Age-related changes in discrimination of unfamiliar odors

Richard J. Stevenson*, Nina Sundqvist, Mehmet Mahmut

*Corresponding author for this work

    Research output: Contribution to journalArticlepeer-review

    14 Citations (Scopus)


    If odor perception involves mnemonic processes, differences in olfactory experience should affect discriminative ability. This was examined here by comparing discriminative performance in children and adults. Using an oddity test of discrimination, in Experiment 1 we tested 6-year-olds (Gl), 11-year-olds (G6), and adults (A) on their ability to discriminate unfamiliar odors that varied either in quality (Q) or in quality and intensity (QI). G1 participants were poorer at discriminating the QI set, relative to G6 and A. In Experiment 2, we used an analogous visual procedure and confirmed that this age-related difference was olfactory specific. In Experiment 3, we repeated Experiment 1 but used an articulatory suppression task. G1 participants were poorer than G6 and A participants for both the Q and the QI sets. The implications of these findings for experiential accounts of odor perception and olfactory working memory are discussed.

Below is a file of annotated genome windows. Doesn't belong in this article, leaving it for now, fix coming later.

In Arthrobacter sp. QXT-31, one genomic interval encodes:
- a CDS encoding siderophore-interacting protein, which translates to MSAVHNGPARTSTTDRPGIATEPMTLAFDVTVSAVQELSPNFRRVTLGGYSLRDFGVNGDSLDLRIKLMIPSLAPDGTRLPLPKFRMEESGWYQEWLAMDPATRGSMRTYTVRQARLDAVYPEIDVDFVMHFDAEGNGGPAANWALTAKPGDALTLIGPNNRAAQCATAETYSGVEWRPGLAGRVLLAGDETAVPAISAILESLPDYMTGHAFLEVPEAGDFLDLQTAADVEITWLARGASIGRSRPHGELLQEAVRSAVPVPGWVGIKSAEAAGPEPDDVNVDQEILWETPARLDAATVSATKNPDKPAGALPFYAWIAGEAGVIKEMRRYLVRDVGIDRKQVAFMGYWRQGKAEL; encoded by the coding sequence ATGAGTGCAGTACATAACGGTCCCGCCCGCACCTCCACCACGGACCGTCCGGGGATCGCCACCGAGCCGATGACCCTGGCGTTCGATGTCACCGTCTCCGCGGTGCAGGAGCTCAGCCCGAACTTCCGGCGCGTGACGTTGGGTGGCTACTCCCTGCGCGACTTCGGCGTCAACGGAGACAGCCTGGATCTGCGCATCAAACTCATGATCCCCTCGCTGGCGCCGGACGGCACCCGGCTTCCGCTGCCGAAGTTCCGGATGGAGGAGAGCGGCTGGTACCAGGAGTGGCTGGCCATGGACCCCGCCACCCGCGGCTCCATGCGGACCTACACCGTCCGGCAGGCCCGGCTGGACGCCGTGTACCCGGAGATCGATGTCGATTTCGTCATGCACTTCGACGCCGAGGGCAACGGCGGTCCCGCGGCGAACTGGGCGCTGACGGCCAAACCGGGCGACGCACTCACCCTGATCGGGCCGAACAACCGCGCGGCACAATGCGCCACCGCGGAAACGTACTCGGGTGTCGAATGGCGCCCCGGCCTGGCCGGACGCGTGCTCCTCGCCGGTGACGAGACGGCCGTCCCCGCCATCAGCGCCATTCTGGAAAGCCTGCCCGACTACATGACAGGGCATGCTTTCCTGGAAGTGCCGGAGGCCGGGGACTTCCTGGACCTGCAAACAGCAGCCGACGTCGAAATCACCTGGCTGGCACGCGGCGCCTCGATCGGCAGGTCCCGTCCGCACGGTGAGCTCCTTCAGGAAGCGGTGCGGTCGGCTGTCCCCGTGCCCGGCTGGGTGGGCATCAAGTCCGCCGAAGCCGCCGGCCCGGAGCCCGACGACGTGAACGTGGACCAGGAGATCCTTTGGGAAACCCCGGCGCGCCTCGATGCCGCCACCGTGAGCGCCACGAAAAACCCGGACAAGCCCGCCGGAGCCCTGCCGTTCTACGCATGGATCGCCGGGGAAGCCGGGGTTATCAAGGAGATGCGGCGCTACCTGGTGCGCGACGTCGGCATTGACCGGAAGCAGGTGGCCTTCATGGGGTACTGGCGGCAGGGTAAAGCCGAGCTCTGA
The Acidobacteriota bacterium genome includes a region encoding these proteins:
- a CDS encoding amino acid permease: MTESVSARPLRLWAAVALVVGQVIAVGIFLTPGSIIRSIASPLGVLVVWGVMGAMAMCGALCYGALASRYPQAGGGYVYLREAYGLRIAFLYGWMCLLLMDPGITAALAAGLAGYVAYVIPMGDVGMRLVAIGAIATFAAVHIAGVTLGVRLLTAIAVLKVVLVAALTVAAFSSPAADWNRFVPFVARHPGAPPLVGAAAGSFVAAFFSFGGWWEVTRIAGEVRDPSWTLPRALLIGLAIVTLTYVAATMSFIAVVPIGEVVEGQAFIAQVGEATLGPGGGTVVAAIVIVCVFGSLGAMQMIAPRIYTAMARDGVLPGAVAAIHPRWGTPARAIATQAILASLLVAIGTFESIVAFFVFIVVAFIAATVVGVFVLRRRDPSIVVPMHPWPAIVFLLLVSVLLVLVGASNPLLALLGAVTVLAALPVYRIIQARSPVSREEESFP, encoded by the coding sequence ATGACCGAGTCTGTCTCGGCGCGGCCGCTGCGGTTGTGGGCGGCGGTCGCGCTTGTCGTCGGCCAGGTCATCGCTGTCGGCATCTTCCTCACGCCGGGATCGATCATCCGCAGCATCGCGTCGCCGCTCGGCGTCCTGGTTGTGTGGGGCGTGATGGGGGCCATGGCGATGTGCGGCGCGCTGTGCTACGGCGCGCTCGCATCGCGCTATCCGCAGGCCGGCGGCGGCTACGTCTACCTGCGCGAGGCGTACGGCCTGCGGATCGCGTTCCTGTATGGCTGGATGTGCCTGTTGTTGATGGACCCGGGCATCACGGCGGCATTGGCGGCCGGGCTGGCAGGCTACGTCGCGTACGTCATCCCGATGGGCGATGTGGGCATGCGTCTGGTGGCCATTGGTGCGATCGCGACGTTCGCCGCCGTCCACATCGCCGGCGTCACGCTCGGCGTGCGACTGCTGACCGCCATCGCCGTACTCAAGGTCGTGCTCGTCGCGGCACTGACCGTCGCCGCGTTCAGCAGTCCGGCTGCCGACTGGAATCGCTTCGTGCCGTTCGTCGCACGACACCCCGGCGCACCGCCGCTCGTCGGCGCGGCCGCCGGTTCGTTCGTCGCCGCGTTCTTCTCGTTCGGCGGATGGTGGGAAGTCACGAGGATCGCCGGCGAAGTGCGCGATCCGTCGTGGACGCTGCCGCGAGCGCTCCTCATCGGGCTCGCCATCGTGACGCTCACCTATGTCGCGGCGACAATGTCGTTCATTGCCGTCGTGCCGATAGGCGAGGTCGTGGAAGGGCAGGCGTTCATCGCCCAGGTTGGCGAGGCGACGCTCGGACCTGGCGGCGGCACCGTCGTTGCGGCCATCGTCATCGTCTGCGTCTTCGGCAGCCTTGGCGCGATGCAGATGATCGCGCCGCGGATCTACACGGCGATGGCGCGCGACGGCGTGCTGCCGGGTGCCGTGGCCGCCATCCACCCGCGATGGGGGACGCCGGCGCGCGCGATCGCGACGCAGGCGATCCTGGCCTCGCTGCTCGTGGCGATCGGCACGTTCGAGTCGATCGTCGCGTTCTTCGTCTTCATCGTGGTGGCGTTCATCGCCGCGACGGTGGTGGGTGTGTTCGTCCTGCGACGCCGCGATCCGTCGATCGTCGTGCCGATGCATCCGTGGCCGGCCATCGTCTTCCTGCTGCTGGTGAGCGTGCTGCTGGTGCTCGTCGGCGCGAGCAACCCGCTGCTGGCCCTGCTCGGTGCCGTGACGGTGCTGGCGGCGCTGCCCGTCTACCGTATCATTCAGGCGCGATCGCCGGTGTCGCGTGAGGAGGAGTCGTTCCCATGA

Original languageEnglish
    Pages (from-to)185-192
    Number of pages8
    JournalPerception and Psychophysics
    Issue number2
    Publication statusPublished - Feb 2007


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